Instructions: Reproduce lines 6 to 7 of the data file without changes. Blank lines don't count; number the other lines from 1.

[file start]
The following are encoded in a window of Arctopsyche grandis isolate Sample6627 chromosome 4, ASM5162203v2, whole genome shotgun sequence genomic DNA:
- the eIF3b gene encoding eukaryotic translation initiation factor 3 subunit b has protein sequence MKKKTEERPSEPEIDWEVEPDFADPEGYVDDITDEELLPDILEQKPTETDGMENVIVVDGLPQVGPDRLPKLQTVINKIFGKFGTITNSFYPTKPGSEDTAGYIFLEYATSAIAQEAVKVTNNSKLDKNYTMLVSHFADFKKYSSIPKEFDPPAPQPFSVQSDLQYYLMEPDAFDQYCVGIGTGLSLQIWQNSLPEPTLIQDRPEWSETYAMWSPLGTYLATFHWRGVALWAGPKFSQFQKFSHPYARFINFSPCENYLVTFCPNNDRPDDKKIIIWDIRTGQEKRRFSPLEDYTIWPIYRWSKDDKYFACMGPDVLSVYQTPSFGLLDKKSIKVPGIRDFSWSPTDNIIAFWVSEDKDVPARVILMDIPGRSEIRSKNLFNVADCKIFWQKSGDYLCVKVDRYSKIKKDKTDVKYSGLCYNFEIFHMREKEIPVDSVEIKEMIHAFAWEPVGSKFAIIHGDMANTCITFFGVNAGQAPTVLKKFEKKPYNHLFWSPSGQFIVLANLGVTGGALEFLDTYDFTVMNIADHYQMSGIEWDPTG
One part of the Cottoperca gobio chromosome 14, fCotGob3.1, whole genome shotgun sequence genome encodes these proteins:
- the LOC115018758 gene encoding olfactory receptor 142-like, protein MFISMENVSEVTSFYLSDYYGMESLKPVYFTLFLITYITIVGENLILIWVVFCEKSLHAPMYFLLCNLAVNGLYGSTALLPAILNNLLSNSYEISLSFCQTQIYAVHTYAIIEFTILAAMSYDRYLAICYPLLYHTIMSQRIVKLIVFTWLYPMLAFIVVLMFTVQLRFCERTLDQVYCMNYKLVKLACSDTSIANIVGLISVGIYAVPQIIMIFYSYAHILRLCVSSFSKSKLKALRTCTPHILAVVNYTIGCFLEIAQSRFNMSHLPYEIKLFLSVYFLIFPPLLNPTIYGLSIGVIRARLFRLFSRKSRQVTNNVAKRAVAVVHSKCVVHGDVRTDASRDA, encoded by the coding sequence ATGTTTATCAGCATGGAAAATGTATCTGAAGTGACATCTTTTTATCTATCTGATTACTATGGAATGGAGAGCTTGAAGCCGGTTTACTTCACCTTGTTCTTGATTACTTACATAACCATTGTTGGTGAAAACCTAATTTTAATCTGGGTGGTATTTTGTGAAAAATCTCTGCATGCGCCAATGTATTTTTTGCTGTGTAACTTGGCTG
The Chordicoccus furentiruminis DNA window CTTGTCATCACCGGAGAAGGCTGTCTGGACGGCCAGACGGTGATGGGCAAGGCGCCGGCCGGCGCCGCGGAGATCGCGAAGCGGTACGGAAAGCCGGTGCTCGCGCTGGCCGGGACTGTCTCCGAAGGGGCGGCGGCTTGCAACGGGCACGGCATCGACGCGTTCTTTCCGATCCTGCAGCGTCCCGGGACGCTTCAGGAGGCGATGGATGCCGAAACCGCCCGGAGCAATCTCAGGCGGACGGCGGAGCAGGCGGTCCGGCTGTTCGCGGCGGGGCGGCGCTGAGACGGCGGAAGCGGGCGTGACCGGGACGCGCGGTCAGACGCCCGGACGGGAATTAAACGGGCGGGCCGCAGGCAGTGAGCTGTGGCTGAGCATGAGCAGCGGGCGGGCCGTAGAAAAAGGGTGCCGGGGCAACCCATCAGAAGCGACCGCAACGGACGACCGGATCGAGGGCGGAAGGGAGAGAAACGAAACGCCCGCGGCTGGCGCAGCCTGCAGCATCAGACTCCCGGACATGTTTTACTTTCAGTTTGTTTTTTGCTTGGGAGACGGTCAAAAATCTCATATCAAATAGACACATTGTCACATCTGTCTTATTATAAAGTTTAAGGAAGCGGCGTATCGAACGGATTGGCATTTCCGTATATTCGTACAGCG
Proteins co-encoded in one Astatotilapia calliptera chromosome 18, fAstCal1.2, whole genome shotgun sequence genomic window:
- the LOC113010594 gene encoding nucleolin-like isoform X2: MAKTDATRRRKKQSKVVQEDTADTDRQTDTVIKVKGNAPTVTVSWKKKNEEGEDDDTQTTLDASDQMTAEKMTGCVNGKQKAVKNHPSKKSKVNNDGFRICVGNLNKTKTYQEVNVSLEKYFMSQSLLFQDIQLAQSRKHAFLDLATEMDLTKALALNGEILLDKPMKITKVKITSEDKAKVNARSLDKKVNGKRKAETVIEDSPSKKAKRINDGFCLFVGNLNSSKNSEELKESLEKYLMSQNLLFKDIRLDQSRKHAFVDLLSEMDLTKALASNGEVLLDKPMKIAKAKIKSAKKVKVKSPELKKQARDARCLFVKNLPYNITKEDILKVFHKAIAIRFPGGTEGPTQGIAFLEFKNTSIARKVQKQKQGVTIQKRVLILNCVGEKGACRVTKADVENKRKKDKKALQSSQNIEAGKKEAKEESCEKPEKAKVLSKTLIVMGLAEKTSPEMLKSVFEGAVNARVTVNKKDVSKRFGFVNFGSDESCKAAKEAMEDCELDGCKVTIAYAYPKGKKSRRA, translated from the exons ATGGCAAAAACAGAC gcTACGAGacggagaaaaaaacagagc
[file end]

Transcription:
Proteins co-encoded in one Astatotilapia calliptera chromosome 18, fAstCal1.2, whole genome shotgun sequence genomic window:
- the LOC113010594 gene encoding nucleolin-like isoform X2: MAKTDATRRRKKQSKVVQEDTADTDRQTDTVIKVKGNAPTVTVSWKKKNEEGEDDDTQTTLDASDQMTAEKMTGCVNGKQKAVKNHPSKKSKVNNDGFRICVGNLNKTKTYQEVNVSLEKYFMSQSLLFQDIQLAQSRKHAFLDLATEMDLTKALALNGEILLDKPMKITKVKITSEDKAKVNARSLDKKVNGKRKAETVIEDSPSKKAKRINDGFCLFVGNLNSSKNSEELKESLEKYLMSQNLLFKDIRLDQSRKHAFVDLLSEMDLTKALASNGEVLLDKPMKIAKAKIKSAKKVKVKSPELKKQARDARCLFVKNLPYNITKEDILKVFHKAIAIRFPGGTEGPTQGIAFLEFKNTSIARKVQKQKQGVTIQKRVLILNCVGEKGACRVTKADVENKRKKDKKALQSSQNIEAGKKEAKEESCEKPEKAKVLSKTLIVMGLAEKTSPEMLKSVFEGAVNARVTVNKKDVSKRFGFVNFGSDESCKAAKEAMEDCELDGCKVTIAYAYPKGKKSRRA, translated from the exons ATGGCAAAAACAGAC gcTACGAGacggagaaaaaaacagagc